In the thirty years I’ve been advising high net worth Americans I have heard the same question time and time again – ‘Should I Expatriate from the US?’. I assisted these individuals in deciding whether they should take the steps to legally and properly leave the US tax system. Some by renouncing their US citizenship and others through giving up their Resident Alien status. Here I examine how this decision may be tackled.
Expatriating from the US is a complex decision which involves facing all of the issues that immigrants throughout history have had to grapple with. These include:
- overcoming “life inertia” (for those still living in the US);
- loyalty to their home country;
- and concerns about being able to visit their former home in the future.
Step 1) Try to get an approximation of your future US tax savings:
This calculation is always going to be an approximation as you do not know the following:
- What is going to be your future income and capital gains? (Assume that it will stay the same as last year?);
- How long will you live? (Do you assume you live the average age?);
- What will be your future US tax burden? (Note: You need to make the HUGE assumption that your tax burden will not increase in the future as an aging population meets entitlement programs?). Your own interpretation as to whether the US tax savings will be greater or lesser will depend upon: Whether you believe your income/capital gain will increase in the future; Whether you believe you are likely to outlive the average because of your healthy lifestyle; and your view of reasonable expectations of politicians on tax policy over the remainder of your life.
Step 2) Determine the one-time cost of losing your US tax liability through renunciation:
- already has another citizenship;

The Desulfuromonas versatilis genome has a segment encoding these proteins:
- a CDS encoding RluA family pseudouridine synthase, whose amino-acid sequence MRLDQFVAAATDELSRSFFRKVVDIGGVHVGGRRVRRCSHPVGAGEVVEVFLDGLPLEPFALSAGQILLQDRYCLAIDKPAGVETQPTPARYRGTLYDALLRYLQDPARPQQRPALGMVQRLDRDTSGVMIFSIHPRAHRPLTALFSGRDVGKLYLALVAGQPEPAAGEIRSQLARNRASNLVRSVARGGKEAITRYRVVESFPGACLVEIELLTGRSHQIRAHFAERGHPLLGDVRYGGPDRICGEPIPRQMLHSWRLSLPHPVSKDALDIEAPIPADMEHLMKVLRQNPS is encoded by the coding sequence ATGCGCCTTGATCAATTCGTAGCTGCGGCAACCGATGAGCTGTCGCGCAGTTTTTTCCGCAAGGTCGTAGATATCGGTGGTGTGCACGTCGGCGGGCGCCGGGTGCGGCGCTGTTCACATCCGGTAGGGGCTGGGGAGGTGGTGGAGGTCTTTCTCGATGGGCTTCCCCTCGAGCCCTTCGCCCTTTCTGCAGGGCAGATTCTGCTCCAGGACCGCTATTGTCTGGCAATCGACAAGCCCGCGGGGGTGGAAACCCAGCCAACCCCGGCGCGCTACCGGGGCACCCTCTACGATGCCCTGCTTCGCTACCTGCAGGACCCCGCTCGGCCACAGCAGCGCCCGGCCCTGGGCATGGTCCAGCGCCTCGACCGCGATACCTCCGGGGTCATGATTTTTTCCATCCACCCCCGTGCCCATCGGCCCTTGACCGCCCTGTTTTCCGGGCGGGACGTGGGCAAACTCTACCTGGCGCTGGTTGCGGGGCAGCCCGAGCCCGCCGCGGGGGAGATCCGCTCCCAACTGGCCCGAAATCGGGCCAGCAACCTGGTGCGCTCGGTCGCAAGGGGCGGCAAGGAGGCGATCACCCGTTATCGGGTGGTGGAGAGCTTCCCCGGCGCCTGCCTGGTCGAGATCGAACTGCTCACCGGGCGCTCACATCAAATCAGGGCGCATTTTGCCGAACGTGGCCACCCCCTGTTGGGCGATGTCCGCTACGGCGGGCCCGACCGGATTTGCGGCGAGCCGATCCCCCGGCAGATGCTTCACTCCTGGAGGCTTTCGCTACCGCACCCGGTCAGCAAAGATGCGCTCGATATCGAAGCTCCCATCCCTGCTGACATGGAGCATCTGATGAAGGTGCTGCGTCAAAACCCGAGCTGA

- has a claim to another citizenship through descent or religion (Aliyah);
- has the ability to wait until they can acquire citizenship through naturalization ; or
- has the liquid financial resources to acquire a citizenship by investment; (NOTE: Here is the first of a three part series of blogs that I wrote on the topic);
Cost of payment of capital gains aka “Exit Tax” (Note: This only applies if you are a Covered Expatriate);
Cost of overcoming life inertia and moving personal and business life out of the US and into another jurisdiction(s); and
The cost of renouncing your US citizenship: This figure will include professional fees, government fee for Renunciation of citizenship and filing your IRS 8854 and terminal tax return.
Step 3: Compare the cost of expatriation to the future US tax savings.
Considering the ‘cost of failure’ to expatriate appropriately, it is a no-brainer that one should seek proper legal and accounting advice at every step.
Step 4: Compare the tax savings to the benefits of US citizenship
Here are three different examples:
1) 24 Year Old US citizen graduating with a Masters of Computer Science or Finance.
This person is continually weighing the value of being in the US for business versus the on-going and future (estate) tax liability. This person may not be ready to expatriate at this time, but is prudently getting a Back Up Plan in place to allow them to execute a renunciation if and when they deem appropriate for them.
What the US (and the voters left behind) should remember is that it is FACT that the top 1% of US taxpayers contribute over 1/3rd of the total US personal tax take Whether you think it ‘fair or not’, there is NO DOUBT that this is a highly unstable revenue model. There only needs to be a tiny number of Golden Geese leaving the US tax system for there to be an ENORMOUS Asymmetric loss in tax dollars that are needed to run the US government and provide entitlement programs .